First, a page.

The College of Engineering separates the major coursework into two categories: the engineering core courses and the Depth of Major courses. Every engineering student, regardless of major, has to take a series of core courses that are unique to the school. These would include:
- 36 units in mathematics and science
- Three units (or one course) in technology and society
- Two courses in engineering fundamentals
Like Stanford’s General Education Requirements, these engineering core courses will count toward both majors. That means you only have to take the core courses once while earning your Bachelor of Applied Science degree.
Once those are complete, a student can begin tackling their Depth of Major courses!
The Depth of Major courses are the classes that are specific to each engineering major and must be fulfilled separately in order to graduate. For instance, if you’re double majoring in Electrical Engineering and Mechanical Engineering, you’d have to fulfill these requirements separately. Even if a class is listed as counting for both majors, you’d have to apply it to one major over the other. That means you’ll have to take around 60 additional credits--or somewhere between 15 and 20 additional courses--to get a double major in engineering from Stanford.
#3: The Elective Courses
Also like Vanderbilt, Stanford does not include a set number of elective courses as part of their core curriculum. Additionally, the major requirements for each program vary quite a bit! Because engineering programs are so intensive, most students only have a few elective units available, so it’s important to make each one count!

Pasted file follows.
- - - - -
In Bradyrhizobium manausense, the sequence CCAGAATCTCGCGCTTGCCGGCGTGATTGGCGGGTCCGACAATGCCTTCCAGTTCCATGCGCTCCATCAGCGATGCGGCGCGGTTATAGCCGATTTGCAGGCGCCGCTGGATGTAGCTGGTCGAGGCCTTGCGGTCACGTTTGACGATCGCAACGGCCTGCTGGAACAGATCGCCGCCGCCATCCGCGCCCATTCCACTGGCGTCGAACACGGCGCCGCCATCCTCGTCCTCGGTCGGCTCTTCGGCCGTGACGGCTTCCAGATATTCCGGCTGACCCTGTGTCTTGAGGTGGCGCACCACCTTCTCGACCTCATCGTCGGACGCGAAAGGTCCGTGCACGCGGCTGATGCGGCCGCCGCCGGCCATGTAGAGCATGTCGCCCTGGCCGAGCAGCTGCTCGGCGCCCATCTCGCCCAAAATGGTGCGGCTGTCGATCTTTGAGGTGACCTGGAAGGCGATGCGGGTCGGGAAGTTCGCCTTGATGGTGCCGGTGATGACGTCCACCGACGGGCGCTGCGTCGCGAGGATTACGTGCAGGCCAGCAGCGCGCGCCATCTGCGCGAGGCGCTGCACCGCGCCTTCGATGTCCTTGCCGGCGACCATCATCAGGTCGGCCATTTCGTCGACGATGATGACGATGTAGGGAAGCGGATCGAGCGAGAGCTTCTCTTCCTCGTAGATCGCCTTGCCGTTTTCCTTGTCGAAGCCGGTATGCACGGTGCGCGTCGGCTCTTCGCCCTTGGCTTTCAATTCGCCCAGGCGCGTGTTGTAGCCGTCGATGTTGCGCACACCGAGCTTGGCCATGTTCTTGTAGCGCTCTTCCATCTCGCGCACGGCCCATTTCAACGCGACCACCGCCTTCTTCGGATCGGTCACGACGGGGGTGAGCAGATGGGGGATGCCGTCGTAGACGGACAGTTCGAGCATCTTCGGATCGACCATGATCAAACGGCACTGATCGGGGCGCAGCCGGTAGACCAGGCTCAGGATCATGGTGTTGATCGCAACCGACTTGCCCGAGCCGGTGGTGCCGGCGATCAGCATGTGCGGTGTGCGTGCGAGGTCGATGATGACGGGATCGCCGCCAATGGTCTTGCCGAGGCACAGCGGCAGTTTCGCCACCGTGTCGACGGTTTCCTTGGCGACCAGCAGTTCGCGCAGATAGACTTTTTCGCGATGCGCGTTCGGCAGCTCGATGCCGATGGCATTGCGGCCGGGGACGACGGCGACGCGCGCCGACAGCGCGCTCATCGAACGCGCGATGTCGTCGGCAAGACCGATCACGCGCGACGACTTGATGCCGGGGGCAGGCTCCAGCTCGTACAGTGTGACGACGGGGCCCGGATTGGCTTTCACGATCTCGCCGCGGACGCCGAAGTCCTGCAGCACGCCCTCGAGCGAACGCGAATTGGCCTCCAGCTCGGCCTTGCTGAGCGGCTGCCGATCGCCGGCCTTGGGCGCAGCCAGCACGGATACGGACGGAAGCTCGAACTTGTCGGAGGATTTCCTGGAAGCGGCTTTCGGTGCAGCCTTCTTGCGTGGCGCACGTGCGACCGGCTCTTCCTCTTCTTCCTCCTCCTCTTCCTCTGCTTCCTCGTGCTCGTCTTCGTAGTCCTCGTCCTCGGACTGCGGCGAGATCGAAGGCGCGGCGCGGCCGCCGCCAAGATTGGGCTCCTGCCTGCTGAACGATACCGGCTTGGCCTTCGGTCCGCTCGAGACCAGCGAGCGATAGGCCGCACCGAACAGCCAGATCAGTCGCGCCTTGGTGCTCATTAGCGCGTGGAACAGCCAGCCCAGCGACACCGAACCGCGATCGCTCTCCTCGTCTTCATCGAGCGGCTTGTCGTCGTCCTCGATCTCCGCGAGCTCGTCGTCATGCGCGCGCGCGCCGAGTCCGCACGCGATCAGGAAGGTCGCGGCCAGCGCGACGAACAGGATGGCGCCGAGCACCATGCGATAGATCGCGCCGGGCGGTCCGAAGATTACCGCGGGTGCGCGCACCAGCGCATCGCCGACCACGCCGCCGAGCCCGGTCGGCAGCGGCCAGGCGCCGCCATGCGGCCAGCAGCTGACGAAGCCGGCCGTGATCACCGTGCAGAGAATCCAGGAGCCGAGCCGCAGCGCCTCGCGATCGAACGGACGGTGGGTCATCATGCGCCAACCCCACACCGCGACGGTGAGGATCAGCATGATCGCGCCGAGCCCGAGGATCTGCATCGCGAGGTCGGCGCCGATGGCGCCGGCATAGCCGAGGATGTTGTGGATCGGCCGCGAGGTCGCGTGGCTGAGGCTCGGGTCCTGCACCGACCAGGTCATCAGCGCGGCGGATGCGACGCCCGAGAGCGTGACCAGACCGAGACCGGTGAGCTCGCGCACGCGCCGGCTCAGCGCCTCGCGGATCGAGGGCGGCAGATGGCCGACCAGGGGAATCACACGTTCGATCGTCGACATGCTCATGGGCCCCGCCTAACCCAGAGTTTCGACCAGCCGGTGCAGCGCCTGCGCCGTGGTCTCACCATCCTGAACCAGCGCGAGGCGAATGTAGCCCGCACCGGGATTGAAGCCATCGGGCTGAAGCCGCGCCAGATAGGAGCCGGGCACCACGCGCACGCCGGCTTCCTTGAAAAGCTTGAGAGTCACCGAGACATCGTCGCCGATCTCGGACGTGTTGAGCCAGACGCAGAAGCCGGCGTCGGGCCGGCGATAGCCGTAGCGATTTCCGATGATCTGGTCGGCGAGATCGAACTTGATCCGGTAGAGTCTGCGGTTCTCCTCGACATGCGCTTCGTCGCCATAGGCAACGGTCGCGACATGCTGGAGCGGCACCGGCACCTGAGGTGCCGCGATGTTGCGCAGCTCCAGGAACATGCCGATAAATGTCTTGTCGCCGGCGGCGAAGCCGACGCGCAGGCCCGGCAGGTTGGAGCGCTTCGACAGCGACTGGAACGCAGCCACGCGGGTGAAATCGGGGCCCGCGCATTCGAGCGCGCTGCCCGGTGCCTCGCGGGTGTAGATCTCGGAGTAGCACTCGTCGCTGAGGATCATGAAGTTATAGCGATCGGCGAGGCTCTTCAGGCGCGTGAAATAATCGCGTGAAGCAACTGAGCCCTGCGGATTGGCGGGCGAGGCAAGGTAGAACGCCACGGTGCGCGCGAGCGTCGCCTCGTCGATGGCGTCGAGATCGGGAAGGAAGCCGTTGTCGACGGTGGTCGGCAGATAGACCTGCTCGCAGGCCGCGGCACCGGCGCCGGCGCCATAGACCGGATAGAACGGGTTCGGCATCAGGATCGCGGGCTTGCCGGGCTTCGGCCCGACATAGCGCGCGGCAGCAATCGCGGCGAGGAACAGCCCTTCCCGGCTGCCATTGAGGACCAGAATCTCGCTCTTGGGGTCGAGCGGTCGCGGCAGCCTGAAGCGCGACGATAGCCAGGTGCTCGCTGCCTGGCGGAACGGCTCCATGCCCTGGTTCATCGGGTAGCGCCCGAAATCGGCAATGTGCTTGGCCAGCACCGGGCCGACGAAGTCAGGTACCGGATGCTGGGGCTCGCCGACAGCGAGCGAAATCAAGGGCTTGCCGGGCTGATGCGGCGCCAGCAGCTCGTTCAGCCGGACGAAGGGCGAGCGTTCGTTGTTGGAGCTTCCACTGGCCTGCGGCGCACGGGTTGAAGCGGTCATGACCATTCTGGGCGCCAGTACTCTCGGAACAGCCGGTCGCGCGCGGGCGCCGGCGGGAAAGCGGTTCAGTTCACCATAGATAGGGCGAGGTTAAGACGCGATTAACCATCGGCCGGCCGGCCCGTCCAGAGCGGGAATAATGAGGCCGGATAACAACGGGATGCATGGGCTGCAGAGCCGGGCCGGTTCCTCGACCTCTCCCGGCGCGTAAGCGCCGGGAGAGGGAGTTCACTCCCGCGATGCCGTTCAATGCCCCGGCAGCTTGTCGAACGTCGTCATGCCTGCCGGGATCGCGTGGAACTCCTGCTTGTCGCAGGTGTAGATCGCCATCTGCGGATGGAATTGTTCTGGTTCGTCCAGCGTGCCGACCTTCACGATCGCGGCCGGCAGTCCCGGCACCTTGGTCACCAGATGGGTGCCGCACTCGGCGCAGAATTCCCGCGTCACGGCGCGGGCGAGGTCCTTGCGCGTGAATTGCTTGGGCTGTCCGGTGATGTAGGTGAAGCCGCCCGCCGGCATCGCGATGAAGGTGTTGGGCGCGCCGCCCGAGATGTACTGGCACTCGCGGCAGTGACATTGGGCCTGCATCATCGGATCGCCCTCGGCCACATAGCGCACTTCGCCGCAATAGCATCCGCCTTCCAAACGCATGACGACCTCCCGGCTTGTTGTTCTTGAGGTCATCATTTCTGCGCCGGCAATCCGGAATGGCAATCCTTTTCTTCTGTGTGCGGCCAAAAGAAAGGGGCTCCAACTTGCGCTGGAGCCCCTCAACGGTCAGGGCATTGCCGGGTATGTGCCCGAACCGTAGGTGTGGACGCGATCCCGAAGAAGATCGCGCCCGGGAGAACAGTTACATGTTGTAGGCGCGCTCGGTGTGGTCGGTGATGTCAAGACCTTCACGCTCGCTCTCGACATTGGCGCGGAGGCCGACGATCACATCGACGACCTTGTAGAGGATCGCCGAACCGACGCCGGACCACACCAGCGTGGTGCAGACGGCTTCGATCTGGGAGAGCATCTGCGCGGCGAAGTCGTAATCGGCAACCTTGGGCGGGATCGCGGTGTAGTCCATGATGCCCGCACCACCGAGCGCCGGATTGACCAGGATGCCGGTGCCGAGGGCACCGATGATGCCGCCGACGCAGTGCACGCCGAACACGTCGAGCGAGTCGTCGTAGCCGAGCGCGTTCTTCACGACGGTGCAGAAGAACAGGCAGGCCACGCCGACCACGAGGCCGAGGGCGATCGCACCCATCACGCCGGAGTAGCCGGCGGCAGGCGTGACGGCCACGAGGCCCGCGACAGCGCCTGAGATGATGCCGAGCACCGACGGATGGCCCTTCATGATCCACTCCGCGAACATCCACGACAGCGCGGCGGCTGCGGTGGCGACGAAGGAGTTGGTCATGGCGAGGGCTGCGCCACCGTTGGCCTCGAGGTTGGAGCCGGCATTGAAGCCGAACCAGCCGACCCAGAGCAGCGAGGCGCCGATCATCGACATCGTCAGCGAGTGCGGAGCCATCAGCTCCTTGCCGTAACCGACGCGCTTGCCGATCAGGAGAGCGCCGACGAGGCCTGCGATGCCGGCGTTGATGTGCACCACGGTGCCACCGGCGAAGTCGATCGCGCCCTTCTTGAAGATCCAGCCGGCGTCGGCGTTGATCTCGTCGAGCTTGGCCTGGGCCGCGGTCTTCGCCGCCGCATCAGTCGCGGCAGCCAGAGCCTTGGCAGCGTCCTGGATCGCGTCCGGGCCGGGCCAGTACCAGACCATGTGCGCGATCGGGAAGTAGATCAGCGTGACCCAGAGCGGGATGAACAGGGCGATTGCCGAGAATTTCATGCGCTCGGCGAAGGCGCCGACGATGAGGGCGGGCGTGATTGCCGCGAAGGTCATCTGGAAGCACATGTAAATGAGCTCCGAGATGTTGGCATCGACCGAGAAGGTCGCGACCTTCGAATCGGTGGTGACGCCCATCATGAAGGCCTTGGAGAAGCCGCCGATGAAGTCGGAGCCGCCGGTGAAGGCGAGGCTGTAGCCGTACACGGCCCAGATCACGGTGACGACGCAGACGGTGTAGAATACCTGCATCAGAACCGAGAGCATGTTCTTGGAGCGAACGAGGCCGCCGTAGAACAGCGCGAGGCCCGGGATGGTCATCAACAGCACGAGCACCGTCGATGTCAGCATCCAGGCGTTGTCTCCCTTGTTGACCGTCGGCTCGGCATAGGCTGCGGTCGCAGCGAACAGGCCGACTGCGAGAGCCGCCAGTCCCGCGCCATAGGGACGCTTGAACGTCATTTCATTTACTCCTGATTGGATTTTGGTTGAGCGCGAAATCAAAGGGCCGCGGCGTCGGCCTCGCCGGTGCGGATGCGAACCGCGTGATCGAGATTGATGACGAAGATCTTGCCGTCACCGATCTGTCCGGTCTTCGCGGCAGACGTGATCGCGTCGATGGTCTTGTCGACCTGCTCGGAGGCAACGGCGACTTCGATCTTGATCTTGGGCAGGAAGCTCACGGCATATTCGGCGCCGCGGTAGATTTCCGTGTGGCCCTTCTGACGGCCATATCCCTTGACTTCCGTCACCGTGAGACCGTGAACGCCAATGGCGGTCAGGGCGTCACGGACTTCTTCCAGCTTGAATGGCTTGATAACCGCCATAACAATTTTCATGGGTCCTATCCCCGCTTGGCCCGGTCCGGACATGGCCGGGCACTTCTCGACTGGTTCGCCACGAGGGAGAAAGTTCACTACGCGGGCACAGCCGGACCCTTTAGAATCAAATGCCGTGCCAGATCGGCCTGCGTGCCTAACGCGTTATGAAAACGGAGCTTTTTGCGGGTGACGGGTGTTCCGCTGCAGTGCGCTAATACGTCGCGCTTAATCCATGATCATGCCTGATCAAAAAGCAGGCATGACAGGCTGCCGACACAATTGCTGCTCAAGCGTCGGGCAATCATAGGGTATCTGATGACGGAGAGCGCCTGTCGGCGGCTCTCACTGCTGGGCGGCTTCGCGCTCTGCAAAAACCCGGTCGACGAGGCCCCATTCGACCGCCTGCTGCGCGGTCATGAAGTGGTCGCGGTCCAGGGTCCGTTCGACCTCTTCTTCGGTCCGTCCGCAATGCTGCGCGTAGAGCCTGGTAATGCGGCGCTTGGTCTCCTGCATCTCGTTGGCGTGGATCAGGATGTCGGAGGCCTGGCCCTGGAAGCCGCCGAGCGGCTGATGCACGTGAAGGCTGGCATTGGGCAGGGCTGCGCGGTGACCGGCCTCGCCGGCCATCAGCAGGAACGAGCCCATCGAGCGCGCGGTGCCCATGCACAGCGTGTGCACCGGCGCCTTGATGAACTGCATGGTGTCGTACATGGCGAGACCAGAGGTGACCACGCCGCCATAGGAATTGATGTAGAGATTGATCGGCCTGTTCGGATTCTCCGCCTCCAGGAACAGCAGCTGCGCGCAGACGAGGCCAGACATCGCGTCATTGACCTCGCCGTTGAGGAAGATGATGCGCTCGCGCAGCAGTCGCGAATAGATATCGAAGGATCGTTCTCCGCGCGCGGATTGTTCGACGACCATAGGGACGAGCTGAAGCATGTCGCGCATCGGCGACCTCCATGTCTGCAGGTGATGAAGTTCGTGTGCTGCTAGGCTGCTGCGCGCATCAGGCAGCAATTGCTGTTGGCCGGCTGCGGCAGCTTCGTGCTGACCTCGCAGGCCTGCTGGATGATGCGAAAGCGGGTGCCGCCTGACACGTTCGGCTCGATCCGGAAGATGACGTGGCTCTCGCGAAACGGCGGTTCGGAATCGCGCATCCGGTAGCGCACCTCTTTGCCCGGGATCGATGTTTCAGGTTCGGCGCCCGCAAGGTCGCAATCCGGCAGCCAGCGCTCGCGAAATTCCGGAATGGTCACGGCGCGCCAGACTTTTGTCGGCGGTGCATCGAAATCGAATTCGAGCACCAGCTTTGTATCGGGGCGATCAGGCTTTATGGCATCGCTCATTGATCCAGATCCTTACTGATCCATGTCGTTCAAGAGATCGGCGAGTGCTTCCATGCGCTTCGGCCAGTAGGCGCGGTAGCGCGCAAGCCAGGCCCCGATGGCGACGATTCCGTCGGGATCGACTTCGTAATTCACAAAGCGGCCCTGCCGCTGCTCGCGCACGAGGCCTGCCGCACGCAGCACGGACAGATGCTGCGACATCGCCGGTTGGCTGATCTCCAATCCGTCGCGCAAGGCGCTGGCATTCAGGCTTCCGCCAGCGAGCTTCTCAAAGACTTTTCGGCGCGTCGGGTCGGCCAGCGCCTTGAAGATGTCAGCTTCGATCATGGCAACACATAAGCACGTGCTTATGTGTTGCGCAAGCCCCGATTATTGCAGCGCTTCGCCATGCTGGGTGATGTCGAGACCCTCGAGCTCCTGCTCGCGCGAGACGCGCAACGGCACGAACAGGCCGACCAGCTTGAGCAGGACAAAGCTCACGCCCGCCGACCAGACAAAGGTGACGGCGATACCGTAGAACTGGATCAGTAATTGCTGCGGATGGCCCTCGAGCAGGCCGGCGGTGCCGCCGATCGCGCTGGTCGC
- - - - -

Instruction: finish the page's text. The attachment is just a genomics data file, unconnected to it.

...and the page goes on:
#4: The Double Dip
As we discussed earlier, Stanford’s rules are very clear: they don’t allow students to double dip to fulfill their major requirements, no matter what college they’re enrolled in. So while the General Education Requirements and the engineering core courses can count toward both majors, the specific, additional criteria for each major has to be completed independently. In other words, you’ll have to take all the classes for each major with no overlap!
#5: Declaring the Double Major
To declare a double major, you have to do this after you’ve already declared your first major through the Office of the University Registrar. Double majors are approved through the same office by submitting the Major-Minor and Multiple Major Course Approval form. Unlike Vanderbilt, there’s no formal departmental approval process, though it’s very important you independently meet with departments to get advice for success.
As a school, Stanford is very picky about letting students double major. They are committed to helping students graduate in four years regardless of how many majors a student wants to tackle. In fact, Stanford reserves the right to limit a student to a single major if it’s taking too much time even if the school previously approved a student’s double major. Here’s the explanation from the registrar’s website:
That means it’s super important for a double major to map out their coursework ahead of time!
We've got some great tips for how to fast-track your double major
4 Tips to Double Major in 4 Years
One of the most frequently asked questions is can you double major in four years. The answer is absolutely, but it takes some planning and a lot of hard work! Here are four ways you can make sure that you finish your double major in four years.